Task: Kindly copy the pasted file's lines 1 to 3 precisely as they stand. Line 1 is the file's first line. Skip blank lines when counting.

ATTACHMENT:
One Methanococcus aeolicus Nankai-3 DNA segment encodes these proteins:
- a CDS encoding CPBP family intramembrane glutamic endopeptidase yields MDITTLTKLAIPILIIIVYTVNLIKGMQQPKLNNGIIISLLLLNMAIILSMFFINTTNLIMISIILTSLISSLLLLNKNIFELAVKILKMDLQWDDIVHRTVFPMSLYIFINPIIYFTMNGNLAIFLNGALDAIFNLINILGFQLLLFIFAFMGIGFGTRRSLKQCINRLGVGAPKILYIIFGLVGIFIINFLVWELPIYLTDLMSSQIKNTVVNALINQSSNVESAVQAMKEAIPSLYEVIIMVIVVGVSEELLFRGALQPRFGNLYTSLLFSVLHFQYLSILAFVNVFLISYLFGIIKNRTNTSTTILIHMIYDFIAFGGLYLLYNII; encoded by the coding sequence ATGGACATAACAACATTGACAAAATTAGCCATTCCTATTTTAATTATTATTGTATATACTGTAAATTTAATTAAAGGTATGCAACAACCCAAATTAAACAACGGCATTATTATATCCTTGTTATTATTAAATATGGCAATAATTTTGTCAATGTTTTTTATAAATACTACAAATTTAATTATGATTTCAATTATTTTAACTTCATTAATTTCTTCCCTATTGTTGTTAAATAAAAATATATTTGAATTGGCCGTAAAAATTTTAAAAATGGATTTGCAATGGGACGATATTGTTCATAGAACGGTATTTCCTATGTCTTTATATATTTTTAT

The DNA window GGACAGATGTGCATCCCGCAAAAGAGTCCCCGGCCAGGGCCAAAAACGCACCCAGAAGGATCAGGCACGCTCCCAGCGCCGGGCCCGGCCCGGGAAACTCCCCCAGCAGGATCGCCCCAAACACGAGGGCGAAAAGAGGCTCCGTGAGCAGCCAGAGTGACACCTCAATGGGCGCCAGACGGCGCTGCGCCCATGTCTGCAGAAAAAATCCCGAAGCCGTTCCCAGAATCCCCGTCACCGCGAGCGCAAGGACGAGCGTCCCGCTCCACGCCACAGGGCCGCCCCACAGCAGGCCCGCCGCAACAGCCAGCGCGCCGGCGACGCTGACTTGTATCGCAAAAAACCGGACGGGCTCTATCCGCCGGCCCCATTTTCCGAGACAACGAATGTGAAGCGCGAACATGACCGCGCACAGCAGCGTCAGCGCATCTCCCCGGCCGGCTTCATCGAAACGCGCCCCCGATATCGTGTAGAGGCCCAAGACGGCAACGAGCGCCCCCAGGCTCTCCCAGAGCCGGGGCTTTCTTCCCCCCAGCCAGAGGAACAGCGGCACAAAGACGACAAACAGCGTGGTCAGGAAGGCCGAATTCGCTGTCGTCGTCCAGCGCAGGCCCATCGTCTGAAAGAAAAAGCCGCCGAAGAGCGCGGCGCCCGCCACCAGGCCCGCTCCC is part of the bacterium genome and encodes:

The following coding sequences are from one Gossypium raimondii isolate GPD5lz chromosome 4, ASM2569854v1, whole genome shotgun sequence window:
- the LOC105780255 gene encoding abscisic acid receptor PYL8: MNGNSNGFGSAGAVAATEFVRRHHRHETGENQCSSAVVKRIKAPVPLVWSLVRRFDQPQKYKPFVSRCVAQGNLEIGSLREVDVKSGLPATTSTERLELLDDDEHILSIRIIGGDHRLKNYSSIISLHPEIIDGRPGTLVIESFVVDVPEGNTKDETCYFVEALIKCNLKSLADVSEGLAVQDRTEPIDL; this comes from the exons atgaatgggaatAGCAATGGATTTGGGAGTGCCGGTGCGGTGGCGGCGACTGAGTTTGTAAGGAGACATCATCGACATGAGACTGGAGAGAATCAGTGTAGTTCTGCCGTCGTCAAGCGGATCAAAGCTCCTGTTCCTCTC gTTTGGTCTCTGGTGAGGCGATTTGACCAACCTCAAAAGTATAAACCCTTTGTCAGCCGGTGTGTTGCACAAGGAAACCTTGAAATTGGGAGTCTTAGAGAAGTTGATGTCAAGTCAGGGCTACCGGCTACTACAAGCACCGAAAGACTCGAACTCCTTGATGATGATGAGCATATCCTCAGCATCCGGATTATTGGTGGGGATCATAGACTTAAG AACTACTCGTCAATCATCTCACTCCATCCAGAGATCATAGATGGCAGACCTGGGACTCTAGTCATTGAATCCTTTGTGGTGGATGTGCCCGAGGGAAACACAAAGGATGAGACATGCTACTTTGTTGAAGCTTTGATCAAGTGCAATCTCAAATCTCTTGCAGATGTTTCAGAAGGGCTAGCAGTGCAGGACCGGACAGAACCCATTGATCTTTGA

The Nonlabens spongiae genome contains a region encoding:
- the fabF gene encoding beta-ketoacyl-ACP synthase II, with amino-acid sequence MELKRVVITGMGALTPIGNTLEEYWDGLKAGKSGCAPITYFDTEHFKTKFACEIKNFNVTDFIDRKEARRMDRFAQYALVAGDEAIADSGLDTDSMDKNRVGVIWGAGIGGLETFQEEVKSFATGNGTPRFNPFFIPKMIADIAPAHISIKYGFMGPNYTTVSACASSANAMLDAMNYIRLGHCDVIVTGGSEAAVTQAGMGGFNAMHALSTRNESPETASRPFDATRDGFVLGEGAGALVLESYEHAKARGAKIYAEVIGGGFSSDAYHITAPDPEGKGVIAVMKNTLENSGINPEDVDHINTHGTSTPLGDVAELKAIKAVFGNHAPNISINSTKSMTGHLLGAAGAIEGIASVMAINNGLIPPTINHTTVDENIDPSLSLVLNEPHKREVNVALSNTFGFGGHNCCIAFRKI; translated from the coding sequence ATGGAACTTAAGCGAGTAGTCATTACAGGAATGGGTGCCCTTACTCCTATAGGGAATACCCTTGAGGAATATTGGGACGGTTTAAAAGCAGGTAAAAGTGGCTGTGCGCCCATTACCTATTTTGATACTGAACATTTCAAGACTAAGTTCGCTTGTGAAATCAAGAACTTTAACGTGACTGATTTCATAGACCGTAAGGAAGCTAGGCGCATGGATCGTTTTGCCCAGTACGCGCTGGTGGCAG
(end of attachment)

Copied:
One Methanococcus aeolicus Nankai-3 DNA segment encodes these proteins:
- a CDS encoding CPBP family intramembrane glutamic endopeptidase yields MDITTLTKLAIPILIIIVYTVNLIKGMQQPKLNNGIIISLLLLNMAIILSMFFINTTNLIMISIILTSLISSLLLLNKNIFELAVKILKMDLQWDDIVHRTVFPMSLYIFINPIIYFTMNGNLAIFLNGALDAIFNLINILGFQLLLFIFAFMGIGFGTRRSLKQCINRLGVGAPKILYIIFGLVGIFIINFLVWELPIYLTDLMSSQIKNTVVNALINQSSNVESAVQAMKEAIPSLYEVIIMVIVVGVSEELLFRGALQPRFGNLYTSLLFSVLHFQYLSILAFVNVFLISYLFGIIKNRTNTSTTILIHMIYDFIAFGGLYLLYNII; encoded by the coding sequence ATGGACATAACAACATTGACAAAATTAGCCATTCCTATTTTAATTATTATTGTATATACTGTAAATTTAATTAAAGGTATGCAACAACCCAAATTAAACAACGGCATTATTATATCCTTGTTATTATTAAATATGGCAATAATTTTGTCAATGTTTTTTATAAATACTACAAATTTAATTATGATTTCAATTATTTTAACTTCATTAATTTCTTCCCTATTGTTGTTAAATAAAAATATATTTGAATTGGCCGTAAAAATTTTAAAAATGGATTTGCAATGGGACGATATTGTTCATAGAACGGTATTTCCTATGTCTTTATATATTTTTAT

The DNA window GGACAGATGTGCATCCCGCAAAAGAGTCCCCGGCCAGGGCCAAAAACGCACCCAGAAGGATCAGGCACGCTCCCAGCGCCGGGCCCGGCCCGGGAAACTCCCCCAGCAGGATCGCCCCAAACACGAGGGCGAAAAGAGGCTCCGTGAGCAGCCAGAGTGACACCTCAATGGGCGCCAGACGGCGCTGCGCCCATGTCTGCAGAAAAAATCCCGAAGCCGTTCCCAGAATCCCCGTCACCGCGAGCGCAAGGACGAGCGTCCCGCTCCACGCCACAGGGCCGCCCCACAGCAGGCCCGCCGCAACAGCCAGCGCGCCGGCGACGCTGACTTGTATCGCAAAAAACCGGACGGGCTCTATCCGCCGGCCCCATTTTCCGAGACAACGAATGTGAAGCGCGAACATGACCGCGCACAGCAGCGTCAGCGCATCTCCCCGGCCGGCTTCATCGAAACGCGCCCCCGATATCGTGTAGAGGCCCAAGACGGCAACGAGCGCCCCCAGGCTCTCCCAGAGCCGGGGCTTTCTTCCCCCCAGCCAGAGGAACAGCGGCACAAAGACGACAAACAGCGTGGTCAGGAAGGCCGAATTCGCTGTCGTCGTCCAGCGCAGGCCCATCGTCTGAAAGAAAAAGCCGCCGAAGAGCGCGGCGCCCGCCACCAGGCCCGCTCCC is part of the bacterium genome and encodes: